I Support Choice–Choice in Opinions About Schools!

Well, it's already late day Wednesday, and I am a bit behind in posting my blog entries this week. That's what happens, I suppose, when you're a blogger with a board meeting (yesterday). Even with my board meeting over, I've been slammed with meetings.That being said, I am very happy to support choice when it comes to education. And to help illustrate that, here's a video of Diane Ravitch, which is my way of helping to make sure you have a choice of opinions to choose from about K-12 education in America. It comes from a September 24th address … [Read more...]

Forget Waiting for Superman. Read This Instead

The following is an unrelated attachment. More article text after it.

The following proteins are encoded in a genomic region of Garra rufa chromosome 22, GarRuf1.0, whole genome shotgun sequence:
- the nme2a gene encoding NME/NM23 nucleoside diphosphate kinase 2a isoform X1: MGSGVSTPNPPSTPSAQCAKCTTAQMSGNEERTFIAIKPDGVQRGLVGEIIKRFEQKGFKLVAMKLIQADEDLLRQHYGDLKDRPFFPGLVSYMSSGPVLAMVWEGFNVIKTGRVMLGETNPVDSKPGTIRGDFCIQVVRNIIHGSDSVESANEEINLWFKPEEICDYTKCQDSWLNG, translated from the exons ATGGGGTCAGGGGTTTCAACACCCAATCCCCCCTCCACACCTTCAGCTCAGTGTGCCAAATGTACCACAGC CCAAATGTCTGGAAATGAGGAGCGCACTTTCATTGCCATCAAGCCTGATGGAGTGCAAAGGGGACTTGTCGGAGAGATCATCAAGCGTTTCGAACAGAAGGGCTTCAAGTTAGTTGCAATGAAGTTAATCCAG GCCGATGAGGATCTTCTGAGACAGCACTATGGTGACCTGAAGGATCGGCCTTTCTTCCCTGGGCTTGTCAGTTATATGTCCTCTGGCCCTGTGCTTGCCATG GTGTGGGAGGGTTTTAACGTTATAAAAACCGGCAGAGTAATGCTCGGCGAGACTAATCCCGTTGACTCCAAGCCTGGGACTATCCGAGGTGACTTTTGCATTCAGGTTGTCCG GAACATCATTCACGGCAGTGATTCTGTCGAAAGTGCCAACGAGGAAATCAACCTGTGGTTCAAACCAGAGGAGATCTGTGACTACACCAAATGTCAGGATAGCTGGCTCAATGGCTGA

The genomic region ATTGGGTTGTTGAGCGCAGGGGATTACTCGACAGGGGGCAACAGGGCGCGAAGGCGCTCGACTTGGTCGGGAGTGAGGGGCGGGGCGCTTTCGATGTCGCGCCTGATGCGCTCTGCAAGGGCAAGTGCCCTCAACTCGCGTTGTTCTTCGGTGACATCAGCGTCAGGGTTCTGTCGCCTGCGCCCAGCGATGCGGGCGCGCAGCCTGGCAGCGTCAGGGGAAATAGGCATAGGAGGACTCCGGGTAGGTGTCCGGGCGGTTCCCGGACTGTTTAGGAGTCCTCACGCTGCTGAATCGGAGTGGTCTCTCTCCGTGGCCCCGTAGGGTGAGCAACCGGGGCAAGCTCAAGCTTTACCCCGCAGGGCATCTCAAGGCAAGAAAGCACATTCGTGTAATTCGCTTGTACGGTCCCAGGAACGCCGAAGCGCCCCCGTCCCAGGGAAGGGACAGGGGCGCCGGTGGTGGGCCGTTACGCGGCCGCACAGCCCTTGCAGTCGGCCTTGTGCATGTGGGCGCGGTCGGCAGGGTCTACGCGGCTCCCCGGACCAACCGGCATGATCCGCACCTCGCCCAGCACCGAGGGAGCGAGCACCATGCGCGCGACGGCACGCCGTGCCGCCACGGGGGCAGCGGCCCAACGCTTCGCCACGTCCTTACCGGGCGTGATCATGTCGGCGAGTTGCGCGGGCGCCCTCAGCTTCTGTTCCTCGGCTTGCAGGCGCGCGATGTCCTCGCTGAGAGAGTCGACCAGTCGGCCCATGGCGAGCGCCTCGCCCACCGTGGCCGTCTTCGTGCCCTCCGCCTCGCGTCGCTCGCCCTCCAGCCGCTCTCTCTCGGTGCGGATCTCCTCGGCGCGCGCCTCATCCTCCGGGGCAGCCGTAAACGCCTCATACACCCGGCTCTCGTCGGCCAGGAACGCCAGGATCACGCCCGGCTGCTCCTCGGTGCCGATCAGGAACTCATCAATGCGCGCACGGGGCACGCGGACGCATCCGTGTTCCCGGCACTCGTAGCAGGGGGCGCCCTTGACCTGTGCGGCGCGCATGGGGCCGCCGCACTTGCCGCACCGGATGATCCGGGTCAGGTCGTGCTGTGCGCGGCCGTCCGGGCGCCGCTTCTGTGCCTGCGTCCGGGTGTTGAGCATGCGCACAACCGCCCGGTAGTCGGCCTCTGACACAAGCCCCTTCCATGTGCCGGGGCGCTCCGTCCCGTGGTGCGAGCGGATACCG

There are two things people have asked me to blog about: Common Core Standards and Waiting for Superman.I am preparing an overview blog on the Common Core standards, that will look at why, how, when, and potential impact for arts education. That's on the worktable, so to speak.As for Waiting for Superman, rather than blog on the movie, oddly enough, I suggest you click on over to the NY Times and read this article about advancing from bubble tests.By shifting our assessment techniques, we would learn more of what we really need to know about … [Read more...]